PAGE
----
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Skull of 'oldest Dutchwoman' found beneath the North Sea

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This 13,000-year-old skull fragment found in the North Sea is thought to have come from a hunter-gatherer woman between the ages of 22 and 45.

This 13,000-year-old skull fragment found in the North Sea is thought to have come from a hunter-gatherer woman between the ages of 22 and 45.  (Rijksmuseum van Oudheden)

Part of a prehistoric human skull and a bison bone decorated with a zigzag pattern — dubbed the world's "oldest Dutchwoman" and "oldest Dutch artwork" — have been revealed by scientists in the Netherlands, in research that highlights a sunken treasure trove of human archaeology beneath the North Sea.

Dutch fishermen found the partial skull and decorated bone on separate occasions in recent years, in parts of the submerged lands that linked continental Europe and the British Isles until about 9,000 years ago.

Both finds date from the end of the last ice age, around 13,000 years ago, when most of the North Sea was a vast plain of dry land up to 260 feet (80 meters) above sea level — a region scientists call Doggerland after the shallow fishing grounds of Dogger Bank between the Netherlands and the U.K. The grounds were named after the medieval Dutch fishing boats called doggers. [See Images of the Treasure Trove Found Beneath North Sea]

"These hunter-gatherers must have roamed these plains and perhaps one season they visited what is now the U.K. and the next season stayed in what are now the Netherlands," archaeologist Marcel Niekus told Live Science.

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Niekus, who heads the archaeological Stone Foundation in the Netherlands, is one of the authors of new research, published in the journal Antiquitythis month, that details the ancient skull fragment and carved bison bone recovered from the North Sea.

"This now-submerged landscape is of crucial importance to our understanding of our past," Niekus said. "It is, so to speak, a treasure chest of archaeological finds."

Oldest Dutchwoman

The skull fragment was found near the Dutch coast in 2013. Scientist have used radiocarbon analysis to date the fragment to around 13,000 years ago, making it the oldest piece of bone from an early modern human found in the North Sea.

Chemical analysis of the skull fragment — part of the left parietal bone, one of two rounded plates that form the dome of the skull — indicates that it came from a young or middle-age adult, between 22 and 45 years old, according to the new research.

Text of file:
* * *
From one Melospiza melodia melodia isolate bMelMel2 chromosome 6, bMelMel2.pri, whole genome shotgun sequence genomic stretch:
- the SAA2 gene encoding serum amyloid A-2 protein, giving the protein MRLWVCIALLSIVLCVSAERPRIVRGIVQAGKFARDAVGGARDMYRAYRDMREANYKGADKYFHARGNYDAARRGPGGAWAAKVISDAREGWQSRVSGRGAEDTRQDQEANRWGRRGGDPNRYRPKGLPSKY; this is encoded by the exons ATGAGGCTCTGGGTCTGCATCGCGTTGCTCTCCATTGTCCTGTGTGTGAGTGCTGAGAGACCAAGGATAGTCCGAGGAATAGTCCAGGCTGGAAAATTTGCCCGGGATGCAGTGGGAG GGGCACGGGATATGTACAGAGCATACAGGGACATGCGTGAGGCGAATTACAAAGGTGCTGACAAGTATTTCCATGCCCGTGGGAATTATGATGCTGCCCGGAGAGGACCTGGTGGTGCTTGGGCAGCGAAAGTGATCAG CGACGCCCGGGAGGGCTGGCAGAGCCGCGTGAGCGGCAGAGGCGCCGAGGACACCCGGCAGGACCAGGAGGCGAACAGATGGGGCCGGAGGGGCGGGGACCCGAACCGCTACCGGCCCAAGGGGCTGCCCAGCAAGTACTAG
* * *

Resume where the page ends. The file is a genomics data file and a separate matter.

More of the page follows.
The skull's shape suggests it probably came from a woman, although the researchers were unable to confirm the sex from the bone fragment.

The chemical analysis also confirmed that meat from hunted animals made up a significant part of the person's daily diet.

At the time, human hunter-gatherers were "pioneers" in the pine forests that spread over the now-submerged lands after the end of the last ice age, said archaeologist Luc Amkreutz of the Netherlands' National Museum of Antiquities, the lead author of the new research. [The 25 Most Mysterious Archaeological Finds on Earth]

As species like mammoths and woolly rhinoceros became extinct in the warming region, other animals such as elk, red deer, wild boar and some bison would have moved into the emerging forests, followed by early human hunters, Amkreutz told Live Science.

"It was a time of change, and these were the first new people that came with that change, true hunters of the forest," he said. "As the forests expanded farther north and west, so did our ancestors."

Oldest Dutch artwork

The decorated bison bone is slightly older than the human skull fragment — about 13,500 years old, the radiocarbon testing showed. Fishermen found the bone in the Brown Ridge area in 2005. It was then donated to the Netherlands' National Museum of Antiquities.

The carved zigzag pattern used to decorate the bone was characteristic of an abstract and geometric art style, attributed to the Federmesser culture of northwest Europe during the Late Paleolithic period (part of the Old Stone Age), said Niekus, who studied the prehistoric artwork for the new research.

"It has been suggested that the repetitive motifs have to do with streaming water, but another explanation, which we intend to explore further, is the fact that these zigzag patterns occur in [hallucinations] when shamans are in a trance,” Niekus said. "So, perhaps shamanism became more important during the Federmesser culture."

Similar zigzag decorations have been found on human-made artifacts from across Europe at that time — on the jawbone of a horse in the U.K., a deer antler from France and an elk antler from Poland, he said.

Such finds suggested that the different regions had a "shared symbolic vocabulary" that would have been understood by people over large parts of northwest Europe during the Late Paleolithic period, he said.

"We think this also means that there must have been quite intensive contacts over large areas," Niekus said. "People were very mobile in that period."

Original article on Live Science.

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